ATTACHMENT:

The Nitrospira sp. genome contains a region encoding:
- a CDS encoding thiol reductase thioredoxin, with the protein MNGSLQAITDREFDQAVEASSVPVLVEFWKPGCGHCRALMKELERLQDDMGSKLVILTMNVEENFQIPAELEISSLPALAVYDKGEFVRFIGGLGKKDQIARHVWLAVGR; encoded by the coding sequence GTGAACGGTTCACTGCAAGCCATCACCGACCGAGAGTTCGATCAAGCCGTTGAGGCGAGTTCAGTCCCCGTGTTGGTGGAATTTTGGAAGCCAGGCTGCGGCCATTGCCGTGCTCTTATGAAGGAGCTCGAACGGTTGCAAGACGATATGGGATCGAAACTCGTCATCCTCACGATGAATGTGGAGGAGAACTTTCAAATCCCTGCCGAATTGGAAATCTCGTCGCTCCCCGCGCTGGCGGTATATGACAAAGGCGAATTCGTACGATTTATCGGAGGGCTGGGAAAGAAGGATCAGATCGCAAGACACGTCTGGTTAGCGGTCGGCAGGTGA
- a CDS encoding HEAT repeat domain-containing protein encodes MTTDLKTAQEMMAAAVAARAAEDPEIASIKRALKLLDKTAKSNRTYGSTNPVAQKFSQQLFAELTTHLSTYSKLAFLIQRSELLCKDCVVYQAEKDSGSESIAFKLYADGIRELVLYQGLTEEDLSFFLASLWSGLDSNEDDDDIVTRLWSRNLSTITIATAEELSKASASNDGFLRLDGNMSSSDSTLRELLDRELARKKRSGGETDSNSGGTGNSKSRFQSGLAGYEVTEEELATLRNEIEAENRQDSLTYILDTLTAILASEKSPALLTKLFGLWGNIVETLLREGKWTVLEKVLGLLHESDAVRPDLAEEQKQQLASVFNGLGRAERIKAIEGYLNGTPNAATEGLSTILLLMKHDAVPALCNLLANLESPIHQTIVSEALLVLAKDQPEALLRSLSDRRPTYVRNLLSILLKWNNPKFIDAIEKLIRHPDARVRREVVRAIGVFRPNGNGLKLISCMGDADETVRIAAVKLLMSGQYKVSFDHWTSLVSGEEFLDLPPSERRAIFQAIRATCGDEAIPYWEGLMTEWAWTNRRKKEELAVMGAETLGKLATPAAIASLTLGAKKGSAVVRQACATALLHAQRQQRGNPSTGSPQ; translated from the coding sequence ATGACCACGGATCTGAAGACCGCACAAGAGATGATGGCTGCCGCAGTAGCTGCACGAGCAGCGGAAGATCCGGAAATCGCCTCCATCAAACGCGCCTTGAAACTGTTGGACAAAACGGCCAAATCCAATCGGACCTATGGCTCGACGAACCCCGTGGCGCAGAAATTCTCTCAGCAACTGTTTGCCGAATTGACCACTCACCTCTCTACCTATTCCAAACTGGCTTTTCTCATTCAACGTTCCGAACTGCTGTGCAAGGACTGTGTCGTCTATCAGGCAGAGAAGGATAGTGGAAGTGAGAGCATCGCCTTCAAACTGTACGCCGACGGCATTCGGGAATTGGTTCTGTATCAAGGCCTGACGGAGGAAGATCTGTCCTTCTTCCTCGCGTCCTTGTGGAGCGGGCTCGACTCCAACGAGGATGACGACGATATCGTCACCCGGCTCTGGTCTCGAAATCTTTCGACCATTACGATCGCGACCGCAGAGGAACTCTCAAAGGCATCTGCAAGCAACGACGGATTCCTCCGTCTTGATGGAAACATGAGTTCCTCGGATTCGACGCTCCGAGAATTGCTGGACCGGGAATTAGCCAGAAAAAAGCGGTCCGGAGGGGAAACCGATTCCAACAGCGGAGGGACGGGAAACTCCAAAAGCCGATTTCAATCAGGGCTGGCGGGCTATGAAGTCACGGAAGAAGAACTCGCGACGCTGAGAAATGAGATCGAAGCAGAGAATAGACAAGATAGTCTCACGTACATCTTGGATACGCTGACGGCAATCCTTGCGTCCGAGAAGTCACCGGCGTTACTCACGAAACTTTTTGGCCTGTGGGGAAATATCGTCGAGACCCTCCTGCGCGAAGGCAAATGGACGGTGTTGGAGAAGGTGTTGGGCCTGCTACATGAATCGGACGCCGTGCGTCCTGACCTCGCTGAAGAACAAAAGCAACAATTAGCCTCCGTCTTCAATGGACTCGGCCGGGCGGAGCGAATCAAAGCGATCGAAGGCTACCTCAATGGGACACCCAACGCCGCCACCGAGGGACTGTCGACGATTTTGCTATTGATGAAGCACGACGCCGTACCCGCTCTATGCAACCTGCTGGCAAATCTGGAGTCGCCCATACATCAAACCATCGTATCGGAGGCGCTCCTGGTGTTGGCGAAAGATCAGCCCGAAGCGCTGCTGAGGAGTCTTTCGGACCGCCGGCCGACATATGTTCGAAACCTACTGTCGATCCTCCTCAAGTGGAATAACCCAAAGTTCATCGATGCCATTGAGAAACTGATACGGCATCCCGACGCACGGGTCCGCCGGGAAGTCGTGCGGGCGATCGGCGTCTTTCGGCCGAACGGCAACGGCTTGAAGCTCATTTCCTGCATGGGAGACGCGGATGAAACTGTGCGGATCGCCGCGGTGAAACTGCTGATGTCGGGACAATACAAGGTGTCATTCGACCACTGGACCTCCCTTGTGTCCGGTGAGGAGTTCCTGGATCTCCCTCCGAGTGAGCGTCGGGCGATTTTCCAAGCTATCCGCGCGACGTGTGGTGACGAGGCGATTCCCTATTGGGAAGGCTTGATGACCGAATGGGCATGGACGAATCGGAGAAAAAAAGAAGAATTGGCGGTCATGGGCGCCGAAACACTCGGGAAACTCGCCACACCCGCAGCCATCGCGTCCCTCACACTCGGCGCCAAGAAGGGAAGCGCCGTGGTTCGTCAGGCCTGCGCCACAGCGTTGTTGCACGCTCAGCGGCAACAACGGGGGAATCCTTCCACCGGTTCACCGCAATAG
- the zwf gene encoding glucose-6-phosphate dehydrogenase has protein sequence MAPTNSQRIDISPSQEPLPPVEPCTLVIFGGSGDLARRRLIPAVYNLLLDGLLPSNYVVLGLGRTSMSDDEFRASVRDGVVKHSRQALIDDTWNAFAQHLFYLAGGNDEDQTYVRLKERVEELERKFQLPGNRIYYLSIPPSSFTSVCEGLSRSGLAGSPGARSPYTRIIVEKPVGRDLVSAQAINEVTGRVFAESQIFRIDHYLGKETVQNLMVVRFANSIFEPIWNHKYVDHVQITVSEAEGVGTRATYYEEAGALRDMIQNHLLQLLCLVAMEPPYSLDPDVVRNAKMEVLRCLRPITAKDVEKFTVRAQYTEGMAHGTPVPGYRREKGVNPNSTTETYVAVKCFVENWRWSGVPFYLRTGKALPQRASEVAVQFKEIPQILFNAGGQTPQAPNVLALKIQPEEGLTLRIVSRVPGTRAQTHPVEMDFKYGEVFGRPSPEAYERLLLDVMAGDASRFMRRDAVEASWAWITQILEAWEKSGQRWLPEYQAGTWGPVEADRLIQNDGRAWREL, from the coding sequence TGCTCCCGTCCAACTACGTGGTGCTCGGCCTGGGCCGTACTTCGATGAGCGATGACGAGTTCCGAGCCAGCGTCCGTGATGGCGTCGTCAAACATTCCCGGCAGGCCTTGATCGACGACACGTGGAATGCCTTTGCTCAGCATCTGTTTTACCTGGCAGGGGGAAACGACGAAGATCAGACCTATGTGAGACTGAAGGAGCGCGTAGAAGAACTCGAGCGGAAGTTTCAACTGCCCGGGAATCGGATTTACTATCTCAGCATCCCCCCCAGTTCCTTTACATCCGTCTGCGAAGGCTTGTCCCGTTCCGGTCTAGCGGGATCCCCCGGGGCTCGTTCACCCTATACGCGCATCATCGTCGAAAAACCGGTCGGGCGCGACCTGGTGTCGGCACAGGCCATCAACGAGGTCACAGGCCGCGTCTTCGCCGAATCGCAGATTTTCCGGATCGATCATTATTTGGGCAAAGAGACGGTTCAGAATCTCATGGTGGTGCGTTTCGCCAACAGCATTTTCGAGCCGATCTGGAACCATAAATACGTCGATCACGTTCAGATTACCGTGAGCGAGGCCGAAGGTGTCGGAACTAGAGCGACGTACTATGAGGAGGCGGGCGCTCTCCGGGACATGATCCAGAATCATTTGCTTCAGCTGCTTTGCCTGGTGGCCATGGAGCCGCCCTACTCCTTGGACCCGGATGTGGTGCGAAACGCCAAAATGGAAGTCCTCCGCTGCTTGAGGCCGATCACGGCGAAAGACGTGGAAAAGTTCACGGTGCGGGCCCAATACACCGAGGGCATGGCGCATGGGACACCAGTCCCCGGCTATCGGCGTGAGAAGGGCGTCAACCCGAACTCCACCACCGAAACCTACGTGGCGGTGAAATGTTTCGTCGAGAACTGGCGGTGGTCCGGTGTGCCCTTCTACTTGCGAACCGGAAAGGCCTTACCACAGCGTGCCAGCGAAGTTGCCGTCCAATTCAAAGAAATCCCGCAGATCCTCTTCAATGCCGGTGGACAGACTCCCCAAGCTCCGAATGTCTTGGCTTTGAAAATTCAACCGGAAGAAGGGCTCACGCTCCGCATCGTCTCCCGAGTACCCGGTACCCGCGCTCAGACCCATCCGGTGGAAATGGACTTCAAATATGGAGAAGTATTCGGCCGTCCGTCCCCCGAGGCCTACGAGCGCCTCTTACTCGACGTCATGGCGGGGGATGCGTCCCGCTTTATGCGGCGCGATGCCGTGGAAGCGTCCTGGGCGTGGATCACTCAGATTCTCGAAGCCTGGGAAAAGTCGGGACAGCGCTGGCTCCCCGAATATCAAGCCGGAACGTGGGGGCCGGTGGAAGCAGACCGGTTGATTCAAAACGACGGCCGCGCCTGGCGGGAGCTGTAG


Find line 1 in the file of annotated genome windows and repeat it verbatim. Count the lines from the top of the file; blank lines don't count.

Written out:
The Nitrospira sp. genome contains a region encoding: